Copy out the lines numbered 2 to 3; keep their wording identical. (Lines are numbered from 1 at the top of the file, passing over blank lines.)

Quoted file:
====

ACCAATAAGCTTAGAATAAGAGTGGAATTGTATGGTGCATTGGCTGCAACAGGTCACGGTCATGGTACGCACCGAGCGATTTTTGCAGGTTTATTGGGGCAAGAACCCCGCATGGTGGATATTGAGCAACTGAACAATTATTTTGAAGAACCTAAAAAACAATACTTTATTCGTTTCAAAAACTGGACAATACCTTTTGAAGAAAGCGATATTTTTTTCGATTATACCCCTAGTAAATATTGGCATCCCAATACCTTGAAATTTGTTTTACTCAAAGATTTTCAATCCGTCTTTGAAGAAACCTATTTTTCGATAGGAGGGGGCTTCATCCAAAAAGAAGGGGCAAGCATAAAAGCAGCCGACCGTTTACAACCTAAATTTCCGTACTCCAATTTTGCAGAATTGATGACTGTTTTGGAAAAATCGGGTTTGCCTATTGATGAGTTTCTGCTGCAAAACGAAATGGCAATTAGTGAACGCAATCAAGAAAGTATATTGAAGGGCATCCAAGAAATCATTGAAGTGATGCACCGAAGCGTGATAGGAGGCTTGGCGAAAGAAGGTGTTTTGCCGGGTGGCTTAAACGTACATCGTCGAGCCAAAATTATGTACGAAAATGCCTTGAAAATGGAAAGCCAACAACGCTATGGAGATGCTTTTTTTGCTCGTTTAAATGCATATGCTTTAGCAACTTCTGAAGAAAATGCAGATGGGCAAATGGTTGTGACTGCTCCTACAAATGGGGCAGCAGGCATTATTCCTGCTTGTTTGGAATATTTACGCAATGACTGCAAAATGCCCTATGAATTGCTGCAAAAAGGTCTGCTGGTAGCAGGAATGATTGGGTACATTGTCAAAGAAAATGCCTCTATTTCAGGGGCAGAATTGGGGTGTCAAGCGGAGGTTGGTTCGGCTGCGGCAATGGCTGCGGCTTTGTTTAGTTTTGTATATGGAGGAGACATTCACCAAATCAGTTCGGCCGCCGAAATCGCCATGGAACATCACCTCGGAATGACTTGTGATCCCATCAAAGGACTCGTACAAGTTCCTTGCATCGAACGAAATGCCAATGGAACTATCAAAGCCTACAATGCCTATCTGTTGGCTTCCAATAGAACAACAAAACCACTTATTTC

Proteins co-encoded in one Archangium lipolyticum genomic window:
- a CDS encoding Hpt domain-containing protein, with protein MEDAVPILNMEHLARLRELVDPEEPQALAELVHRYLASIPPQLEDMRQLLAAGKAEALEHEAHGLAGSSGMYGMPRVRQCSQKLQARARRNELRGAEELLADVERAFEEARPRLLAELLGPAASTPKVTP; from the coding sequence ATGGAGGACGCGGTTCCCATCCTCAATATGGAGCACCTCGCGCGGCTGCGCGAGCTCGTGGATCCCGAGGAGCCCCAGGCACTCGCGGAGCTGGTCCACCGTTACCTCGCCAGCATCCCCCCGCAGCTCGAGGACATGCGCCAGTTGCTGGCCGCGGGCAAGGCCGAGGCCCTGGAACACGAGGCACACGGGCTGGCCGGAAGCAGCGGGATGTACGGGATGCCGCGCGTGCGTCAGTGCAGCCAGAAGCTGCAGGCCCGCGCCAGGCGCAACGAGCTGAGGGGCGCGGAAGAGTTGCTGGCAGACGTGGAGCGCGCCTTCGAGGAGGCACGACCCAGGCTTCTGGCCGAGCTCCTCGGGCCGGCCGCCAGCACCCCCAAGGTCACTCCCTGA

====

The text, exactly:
Proteins co-encoded in one Archangium lipolyticum genomic window:
- a CDS encoding Hpt domain-containing protein, with protein MEDAVPILNMEHLARLRELVDPEEPQALAELVHRYLASIPPQLEDMRQLLAAGKAEALEHEAHGLAGSSGMYGMPRVRQCSQKLQARARRNELRGAEELLADVERAFEEARPRLLAELLGPAASTPKVTP; from the coding sequence ATGGAGGACGCGGTTCCCATCCTCAATATGGAGCACCTCGCGCGGCTGCGCGAGCTCGTGGATCCCGAGGAGCCCCAGGCACTCGCGGAGCTGGTCCACCGTTACCTCGCCAGCATCCCCCCGCAGCTCGAGGACATGCGCCAGTTGCTGGCCGCGGGCAAGGCCGAGGCCCTGGAACACGAGGCACACGGGCTGGCCGGAAGCAGCGGGATGTACGGGATGCCGCGCGTGCGTCAGTGCAGCCAGAAGCTGCAGGCCCGCGCCAGGCGCAACGAGCTGAGGGGCGCGGAAGAGTTGCTGGCAGACGTGGAGCGCGCCTTCGAGGAGGCACGACCCAGGCTTCTGGCCGAGCTCCTCGGGCCGGCCGCCAGCACCCCCAAGGTCACTCCCTGA